Tips for a Successful Zoom Interview
Tips for a Successful Zoom Interview
A job interview can be a stressful experience, particularly in our post-Covid environment of virtual interviews and having to be “on camera” rather than in person. While there are disadvantages of such a process, such as reduced ability to build rapport or relationships, there are ways you can prepare to make sure you stand out during the ‘virtual’ interview process. In order to understand how to tilt the scales in your favor, especially as so many interviews move to virtual platforms like Zoom, we’ve gathered tips from various hiring experts and can help you prepare.
Most interviews will be over Zoom for the foreseeable future, so candidates need to prepare differently than they used to. You'll save some time on the day of your interview, since you don't need to drive to the office or worry about traffic or parking, but you'll still want to set aside plenty of time to make sure your Zoom is ready to go when you need to log on. Whether your interview is over the phone, on Zoom, or in person, there are many things you can do to feel confident and prepared.
How to Prepare for a Zoom Interview
Before each interview, spend a few minutes reviewing the information provided and developing specific questions you’d like to ask. We recommend reviewing information shortly before the interview, so that the information is fresh on your mind.
We suggest researching the company and the role you're interested in. This effort should give you a better idea of what you're really interviewing for and help you feel confident that the role is right for you. From the recruiter's perspective, it's easy to tell if a candidate has no idea what they're interviewing for, and it makes them look unprepared.
You should also reflect back on your experience and gather some examples of projects that made you proud, feedback that helped you grow, and challenging projects that taught you lessons. It doesn't matter whether these experiences and examples are from classes, internships, or past jobs. What's important is having some examples in mind so you don't have to take too long during your interview to come up with responses to questions.
On the flip side, you don't want to spend so much time preparing that every one of your answers sounds rehearsed or memorized. I want to get to know your personality and enjoy a conversation with you, not hear you offer answers you've memorized.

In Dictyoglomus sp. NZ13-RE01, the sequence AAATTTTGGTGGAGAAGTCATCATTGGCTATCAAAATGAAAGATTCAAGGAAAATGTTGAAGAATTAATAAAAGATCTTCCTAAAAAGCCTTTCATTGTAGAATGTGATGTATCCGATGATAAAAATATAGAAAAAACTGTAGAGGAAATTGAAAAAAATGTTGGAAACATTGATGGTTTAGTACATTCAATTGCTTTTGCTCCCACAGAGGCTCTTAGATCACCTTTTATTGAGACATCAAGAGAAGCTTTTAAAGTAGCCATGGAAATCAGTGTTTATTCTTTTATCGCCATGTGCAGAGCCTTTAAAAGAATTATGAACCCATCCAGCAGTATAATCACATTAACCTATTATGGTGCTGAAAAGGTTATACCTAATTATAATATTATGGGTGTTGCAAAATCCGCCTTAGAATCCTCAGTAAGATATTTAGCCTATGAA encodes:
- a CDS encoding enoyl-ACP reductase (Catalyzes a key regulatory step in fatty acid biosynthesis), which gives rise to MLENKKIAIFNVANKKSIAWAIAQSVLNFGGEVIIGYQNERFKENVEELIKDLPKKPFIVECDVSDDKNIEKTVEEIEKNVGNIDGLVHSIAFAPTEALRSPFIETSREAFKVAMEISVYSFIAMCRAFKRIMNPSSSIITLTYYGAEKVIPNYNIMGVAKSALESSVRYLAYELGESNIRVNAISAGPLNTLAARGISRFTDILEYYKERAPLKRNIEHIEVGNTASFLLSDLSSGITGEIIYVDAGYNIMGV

While every interview — and interviewee — is different, there are a few practical steps candidates can take to be better prepared for a Zoom interview outlined below.
Zoom Interview Preparation Tips
Candidates who take the time to prepare for an interview tend to stand out. Here are our top recommendations for successfully interviewing online, whether this is your first or fiftieth Zoom call:
1. Test out the interview platform in advance.
It's never a bad idea to ask a friend to meet with you on Zoom before your interview to get familiar with the platform -- and test your internet connection. This preparation will give you a chance to troubleshoot any issues beforehand and enjoy a more seamless interview experience.
2. Use the best internet you can.
If your internet connection turns out to be shaky on the day of the interview, don't worry. It happens to everyone at some point! In that case, we suggest you try turning off your camera. This usually helps improve the sound quality.
3. Find the quietest place you can.
We always recommend candidates find a quiet space for their interview -- though no one will hold it against you if a pet or child pops into the background. We all understand the struggles of pandemic life.
4. Consider a virtual background.
A virtual background could help you have one less thing to worry about. For example, a virtual background can help hide a cluttered space or minimize the chance of someone walking through the frame.
5. Match your outfit to the company culture.
We suggest getting an idea of the company's usual dress code and aligning your outfit that way. For example, some companies have a casual dress code, so as long as you don't look like you slept in your shirt, you'll probably be okay! But if you're interviewing at a place where employees are required to wear suits every day, you might want to dress up.
To do this, I would check the company's website for an About Us page or photos of employees working together to get an idea of what they would typically wear (when they can be in the office, of course).
6. Create a list of the people who will be interviewing you and do your homework.
Check out your interviewers' LinkedIn pages and come up with some personalized questions you could ask each of them about their role and time at the company.
7. Send a thank you note — or any follow-up questions — promptly.
If you're planning to send notes or additional questions after your interview, we recommend doing so quickly. Sometimes we discuss candidates as soon as the next day, and we'd love to hear from you before then.
Practice and preparation are always good investments in your future and career, and WiseHR Group is happy to provide additional tips as you progress through the process with our team. Best wishes and happy interviewing!